Participants rated each item using the stem: “Please rate the effect of your bladder symptoms on your…” from 1=a very small negative or bad effect, to 7=a very large negative or bad effect; 0 indicated no effect. We selected 6 items that were most highly correlated with the average of the 15-item scale (i.e., item-total correlations corrected for overlap) and that showed the greatest breadth of meaning and broad applicability to the population. We eliminated nine items: three items about employment outside of the home, intimate relationships, and childcare, which would have restricted the sample(“ability to be employed outside the home,” “ability to care for children or grandchildren,” “marriage or relationship”; four items that were endorsed at lower levels(by less than 40% of the sample; “ability to have enough money to live on,” “ability to get along with people and have friends,” “ability to care for yourself, such as bathing, dressing, and grooming,” and “need to rely on others”); and two items that were conceptually and statistically redundant (r ≥ .70) with the selected items ( “ability to take care of personal business such as attending school, banking, or shopping,”; “feelings about yourself as a woman”). The final items, which were averaged, included: “interest in life,”“ energy level “, “moods,” “ feelings of self-worth,” “social life,” and “ability to carry out your home responsibilities.” The lowest possible score was zero (all items rated as not having an effect), and the highest possible score was 42 (all items rated as having a very large negative/bad effect).
Participants completed the Interstitial Cystitis Symptom Index, which quantifies past-month urinary and pain symptoms (score range 0–20). Internal consistency exceeds .85, and test-retest reliability exceeds .90 .
Participants completed the SF-36, which assesses physical functioning, role functioning, bodily pain, general health, vitality, social functioning, and mental health . It was scored on a standardized T-metric (M=50, SD=10) derived from the U.S. adult female population; scores were age-adjusted and ranged from 0 to 70, with higher scores indicating better functioning.
The PHQ-8 was used to assess depression symptoms . PHQ-8 scores can range from 0 to 24, with higher scores indicative of greater depression symptoms. A score of 10 or greater corresponds with moderately severe depression and is indicative of probable depressive disorder. The scale has a sensitivity of 73% and a specificity of 98% for the diagnosis of major depression.
Using 3 items from the HIV Cost and Services Utilization Study , participants were asked, “In response to having BPS/IC, how often during the past four weeks have you done each of the following (e.g., “Tried to keep yourself from worrying about BPS/IC”)? A distancing coping scale was created by averaging responses ( α=.72; 1=All of the time, 2=Most of the time, 3= A good bit of the time, 4=Some of the time, 5=A little of the time, 6=None of the time); scores ranged from 0 to 6, with higher scores indicating greater use of distancing coping.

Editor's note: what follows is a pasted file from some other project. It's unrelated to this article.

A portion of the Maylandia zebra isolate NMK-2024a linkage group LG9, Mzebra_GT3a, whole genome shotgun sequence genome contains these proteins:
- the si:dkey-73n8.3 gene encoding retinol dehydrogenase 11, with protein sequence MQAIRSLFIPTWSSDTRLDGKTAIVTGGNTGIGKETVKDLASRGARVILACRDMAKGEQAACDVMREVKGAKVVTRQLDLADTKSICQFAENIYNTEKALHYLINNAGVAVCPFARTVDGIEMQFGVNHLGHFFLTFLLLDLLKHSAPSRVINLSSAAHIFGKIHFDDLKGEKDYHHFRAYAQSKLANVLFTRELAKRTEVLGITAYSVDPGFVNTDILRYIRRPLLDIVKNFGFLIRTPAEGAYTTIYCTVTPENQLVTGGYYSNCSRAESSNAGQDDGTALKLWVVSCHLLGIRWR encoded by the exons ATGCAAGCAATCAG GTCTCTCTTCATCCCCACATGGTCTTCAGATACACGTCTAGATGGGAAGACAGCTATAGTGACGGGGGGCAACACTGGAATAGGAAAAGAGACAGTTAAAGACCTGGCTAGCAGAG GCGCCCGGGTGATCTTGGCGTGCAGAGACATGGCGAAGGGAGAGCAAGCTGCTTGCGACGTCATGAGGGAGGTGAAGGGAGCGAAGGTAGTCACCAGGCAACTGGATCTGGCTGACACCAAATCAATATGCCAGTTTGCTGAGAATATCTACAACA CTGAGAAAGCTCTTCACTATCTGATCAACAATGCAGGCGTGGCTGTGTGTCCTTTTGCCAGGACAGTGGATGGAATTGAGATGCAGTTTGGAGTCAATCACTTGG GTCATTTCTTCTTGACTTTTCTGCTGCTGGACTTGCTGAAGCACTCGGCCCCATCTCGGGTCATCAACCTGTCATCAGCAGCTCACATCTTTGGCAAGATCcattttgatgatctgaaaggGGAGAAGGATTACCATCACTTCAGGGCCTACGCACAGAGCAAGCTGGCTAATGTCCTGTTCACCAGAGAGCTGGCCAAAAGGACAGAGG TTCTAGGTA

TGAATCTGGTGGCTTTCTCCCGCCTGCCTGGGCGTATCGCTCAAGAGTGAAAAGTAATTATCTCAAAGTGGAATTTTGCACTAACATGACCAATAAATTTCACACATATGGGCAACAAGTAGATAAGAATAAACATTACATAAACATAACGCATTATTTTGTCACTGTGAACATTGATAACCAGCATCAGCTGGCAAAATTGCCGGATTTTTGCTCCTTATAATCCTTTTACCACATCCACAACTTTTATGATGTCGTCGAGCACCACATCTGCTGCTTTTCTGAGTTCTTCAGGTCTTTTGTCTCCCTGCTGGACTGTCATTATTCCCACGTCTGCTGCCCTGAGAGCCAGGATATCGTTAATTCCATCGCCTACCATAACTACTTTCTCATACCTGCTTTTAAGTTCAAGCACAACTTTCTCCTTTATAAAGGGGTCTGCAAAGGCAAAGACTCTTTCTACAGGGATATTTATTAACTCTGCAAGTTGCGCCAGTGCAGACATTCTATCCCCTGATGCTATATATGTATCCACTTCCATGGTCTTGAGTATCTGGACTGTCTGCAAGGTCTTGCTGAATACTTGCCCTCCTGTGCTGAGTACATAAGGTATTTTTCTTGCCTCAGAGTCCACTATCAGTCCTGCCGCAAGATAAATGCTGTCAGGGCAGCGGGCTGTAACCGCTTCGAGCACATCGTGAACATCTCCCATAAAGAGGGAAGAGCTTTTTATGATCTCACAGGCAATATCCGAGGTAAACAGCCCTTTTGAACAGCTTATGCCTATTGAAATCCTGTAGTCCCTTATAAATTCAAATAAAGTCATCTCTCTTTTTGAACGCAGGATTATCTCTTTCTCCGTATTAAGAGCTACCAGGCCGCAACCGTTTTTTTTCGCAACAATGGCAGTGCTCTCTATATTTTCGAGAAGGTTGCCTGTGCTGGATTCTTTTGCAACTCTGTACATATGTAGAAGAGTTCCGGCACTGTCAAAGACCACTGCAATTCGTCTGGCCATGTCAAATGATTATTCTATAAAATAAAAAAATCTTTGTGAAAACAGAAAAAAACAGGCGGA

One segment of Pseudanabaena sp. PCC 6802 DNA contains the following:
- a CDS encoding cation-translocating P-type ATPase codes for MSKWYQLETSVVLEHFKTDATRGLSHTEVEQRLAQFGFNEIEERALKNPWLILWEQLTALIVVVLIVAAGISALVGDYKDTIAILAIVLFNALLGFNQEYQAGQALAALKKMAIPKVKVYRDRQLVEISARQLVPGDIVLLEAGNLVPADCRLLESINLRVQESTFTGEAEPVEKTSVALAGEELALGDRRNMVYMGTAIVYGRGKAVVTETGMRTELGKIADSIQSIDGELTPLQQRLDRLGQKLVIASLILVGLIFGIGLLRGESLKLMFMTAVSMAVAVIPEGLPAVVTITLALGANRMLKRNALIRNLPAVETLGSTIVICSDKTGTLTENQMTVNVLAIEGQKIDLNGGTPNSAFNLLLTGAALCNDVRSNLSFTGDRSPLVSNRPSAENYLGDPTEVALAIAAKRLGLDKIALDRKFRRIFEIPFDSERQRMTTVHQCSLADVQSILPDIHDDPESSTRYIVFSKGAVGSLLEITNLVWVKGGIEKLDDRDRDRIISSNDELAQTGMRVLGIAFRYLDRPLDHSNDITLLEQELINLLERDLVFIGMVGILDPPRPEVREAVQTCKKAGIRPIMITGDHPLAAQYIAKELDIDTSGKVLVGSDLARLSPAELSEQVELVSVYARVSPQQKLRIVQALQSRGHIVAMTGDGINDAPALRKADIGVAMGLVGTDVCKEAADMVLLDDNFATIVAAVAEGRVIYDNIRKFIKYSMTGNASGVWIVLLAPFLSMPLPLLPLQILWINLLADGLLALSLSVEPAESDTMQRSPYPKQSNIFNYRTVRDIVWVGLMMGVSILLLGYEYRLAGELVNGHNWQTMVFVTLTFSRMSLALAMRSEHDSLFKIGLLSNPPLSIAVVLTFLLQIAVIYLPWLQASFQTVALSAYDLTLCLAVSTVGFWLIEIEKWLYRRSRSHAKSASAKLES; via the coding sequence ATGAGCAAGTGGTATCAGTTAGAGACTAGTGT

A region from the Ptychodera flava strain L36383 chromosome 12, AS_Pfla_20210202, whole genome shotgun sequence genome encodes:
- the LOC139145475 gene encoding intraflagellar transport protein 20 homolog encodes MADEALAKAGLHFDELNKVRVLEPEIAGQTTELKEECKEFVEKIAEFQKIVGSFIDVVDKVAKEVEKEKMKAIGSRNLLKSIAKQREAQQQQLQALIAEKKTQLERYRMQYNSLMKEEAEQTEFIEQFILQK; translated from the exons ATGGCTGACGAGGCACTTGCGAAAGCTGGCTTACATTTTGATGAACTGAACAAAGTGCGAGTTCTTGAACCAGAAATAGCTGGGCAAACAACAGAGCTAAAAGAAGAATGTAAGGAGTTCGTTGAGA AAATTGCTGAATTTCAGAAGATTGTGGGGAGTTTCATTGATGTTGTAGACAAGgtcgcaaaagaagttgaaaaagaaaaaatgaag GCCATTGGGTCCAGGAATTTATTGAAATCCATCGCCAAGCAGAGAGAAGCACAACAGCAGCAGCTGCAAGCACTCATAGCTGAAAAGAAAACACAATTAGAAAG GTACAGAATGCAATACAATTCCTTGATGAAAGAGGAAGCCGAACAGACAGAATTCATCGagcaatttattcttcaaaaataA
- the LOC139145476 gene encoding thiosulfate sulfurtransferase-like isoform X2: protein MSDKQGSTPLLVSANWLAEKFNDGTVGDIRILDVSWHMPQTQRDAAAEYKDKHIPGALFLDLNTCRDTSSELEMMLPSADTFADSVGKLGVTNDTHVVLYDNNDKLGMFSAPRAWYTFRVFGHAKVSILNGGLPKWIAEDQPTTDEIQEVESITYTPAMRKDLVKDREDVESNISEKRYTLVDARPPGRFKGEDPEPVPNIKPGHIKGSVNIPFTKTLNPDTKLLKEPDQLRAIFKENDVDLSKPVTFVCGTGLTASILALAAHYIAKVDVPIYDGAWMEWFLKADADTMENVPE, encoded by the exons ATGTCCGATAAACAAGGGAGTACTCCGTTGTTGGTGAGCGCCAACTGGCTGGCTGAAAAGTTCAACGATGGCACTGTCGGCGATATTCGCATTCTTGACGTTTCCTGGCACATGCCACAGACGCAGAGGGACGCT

We used the 7-item Personal Mastery for general perceived control (e.g., “I have little control over the things that happen to me”; true/false; α=.71), which measures whether individuals feel that they can influence outcomes in life; scores ranged from 0 to 1, with higher scores indicated greater perceived control. Perceived control over bladder symptoms was measured with 3 items adapted from prior research (e.g., “To what extent do you believe you can exert control over your day-to-day symptoms”; none, a little bit, somewhat, a lot; α=.76); scores ranged from 0 to 3, with higher scores indicating more perceived control.
We assessed age, race/ethnicity, income, education, and marital status. For missing income data, we used responses from the first screening. When that response was also missing (n=372), we imputed the mean. Indicators flagging observations of imputed variables were included with imputed income variables in analyses. Cases missing >1 non-income variable (1%) were excluded.
We followed standard steps for scale development and validation : We started by examining item-level characteristics (extent of missing data, frequency distribution, mean, standard deviation); evaluated the correlation of each item to the other items in the scale; computed item-scale correlations, correcting for overlap (i.e., using a the total scale score without the item in question); and finally after eliminating items based on the first two steps, examined scale distribution characteristics (mean, standard deviation, minimum and maximum values, range) and the reliability of the scale. To evaluate convergent validity, we examined bivariate and multivariate relationships of the RICE BSI -6 with measures associated with BPS/IC disease impact in prior research [6; 7; 9; 22; 23]: symptom severity; general health-related QoL; depression; coping. Across a variety of conditions, research suggests that individuals who experience greater disease impact have worse mental health outcomes; in addition, greater disease impact may also result from use of more maladaptive, passive “avoidance” coping strategies, in which individuals distance themselves from reminders of the disease, rather than problem solving about how to improve the situation . Thus, we hypothesized that greater RICE BSI-6 scores would be associated with worse symptom severity, lower general health-related QoL, more depression symptoms, and greater use of distancing coping.
Prior BPS/IC research has not quantitatively assessed perceived control. However, our focus group work suggested that perceived control over BPS/IC symptoms is an important predictor of perceived symptom impact, and prior work indicates that health-related perceived control is associated with lower illness severity and better adjustment [20; 26–28], possibly because those with lower perceived control feel a greater sense of uncertainty about the course of their illness and feel less able to take steps to improve their condition. Thus, we also assessed perceived control over health in general, and specific to symptoms. We hypothesized that higher RICE BSI-6 scores would be related to greater health-related perceived control.